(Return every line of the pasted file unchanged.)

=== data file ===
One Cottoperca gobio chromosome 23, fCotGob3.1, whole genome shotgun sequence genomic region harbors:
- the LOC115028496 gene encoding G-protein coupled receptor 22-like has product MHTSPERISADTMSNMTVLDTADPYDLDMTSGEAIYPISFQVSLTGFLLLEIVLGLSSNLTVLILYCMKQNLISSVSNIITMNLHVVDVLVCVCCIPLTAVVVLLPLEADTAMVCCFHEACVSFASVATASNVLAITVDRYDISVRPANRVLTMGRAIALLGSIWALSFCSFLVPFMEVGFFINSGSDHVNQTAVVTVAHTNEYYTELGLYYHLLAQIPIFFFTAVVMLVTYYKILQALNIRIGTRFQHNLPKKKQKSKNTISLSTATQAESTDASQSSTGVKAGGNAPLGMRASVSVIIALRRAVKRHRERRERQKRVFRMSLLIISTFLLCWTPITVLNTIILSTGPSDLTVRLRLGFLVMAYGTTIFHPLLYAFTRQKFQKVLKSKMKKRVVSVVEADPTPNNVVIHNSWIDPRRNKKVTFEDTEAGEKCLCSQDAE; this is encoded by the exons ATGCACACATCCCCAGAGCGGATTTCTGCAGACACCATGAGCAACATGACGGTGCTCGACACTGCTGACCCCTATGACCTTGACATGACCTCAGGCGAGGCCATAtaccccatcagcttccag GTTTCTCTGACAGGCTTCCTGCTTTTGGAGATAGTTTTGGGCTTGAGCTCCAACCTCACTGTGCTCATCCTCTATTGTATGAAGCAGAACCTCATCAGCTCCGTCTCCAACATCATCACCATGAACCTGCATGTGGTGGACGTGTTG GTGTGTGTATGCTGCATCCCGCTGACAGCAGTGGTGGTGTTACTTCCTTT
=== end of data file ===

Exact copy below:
One Cottoperca gobio chromosome 23, fCotGob3.1, whole genome shotgun sequence genomic region harbors:
- the LOC115028496 gene encoding G-protein coupled receptor 22-like has product MHTSPERISADTMSNMTVLDTADPYDLDMTSGEAIYPISFQVSLTGFLLLEIVLGLSSNLTVLILYCMKQNLISSVSNIITMNLHVVDVLVCVCCIPLTAVVVLLPLEADTAMVCCFHEACVSFASVATASNVLAITVDRYDISVRPANRVLTMGRAIALLGSIWALSFCSFLVPFMEVGFFINSGSDHVNQTAVVTVAHTNEYYTELGLYYHLLAQIPIFFFTAVVMLVTYYKILQALNIRIGTRFQHNLPKKKQKSKNTISLSTATQAESTDASQSSTGVKAGGNAPLGMRASVSVIIALRRAVKRHRERRERQKRVFRMSLLIISTFLLCWTPITVLNTIILSTGPSDLTVRLRLGFLVMAYGTTIFHPLLYAFTRQKFQKVLKSKMKKRVVSVVEADPTPNNVVIHNSWIDPRRNKKVTFEDTEAGEKCLCSQDAE; this is encoded by the exons ATGCACACATCCCCAGAGCGGATTTCTGCAGACACCATGAGCAACATGACGGTGCTCGACACTGCTGACCCCTATGACCTTGACATGACCTCAGGCGAGGCCATAtaccccatcagcttccag GTTTCTCTGACAGGCTTCCTGCTTTTGGAGATAGTTTTGGGCTTGAGCTCCAACCTCACTGTGCTCATCCTCTATTGTATGAAGCAGAACCTCATCAGCTCCGTCTCCAACATCATCACCATGAACCTGCATGTGGTGGACGTGTTG GTGTGTGTATGCTGCATCCCGCTGACAGCAGTGGTGGTGTTACTTCCTTT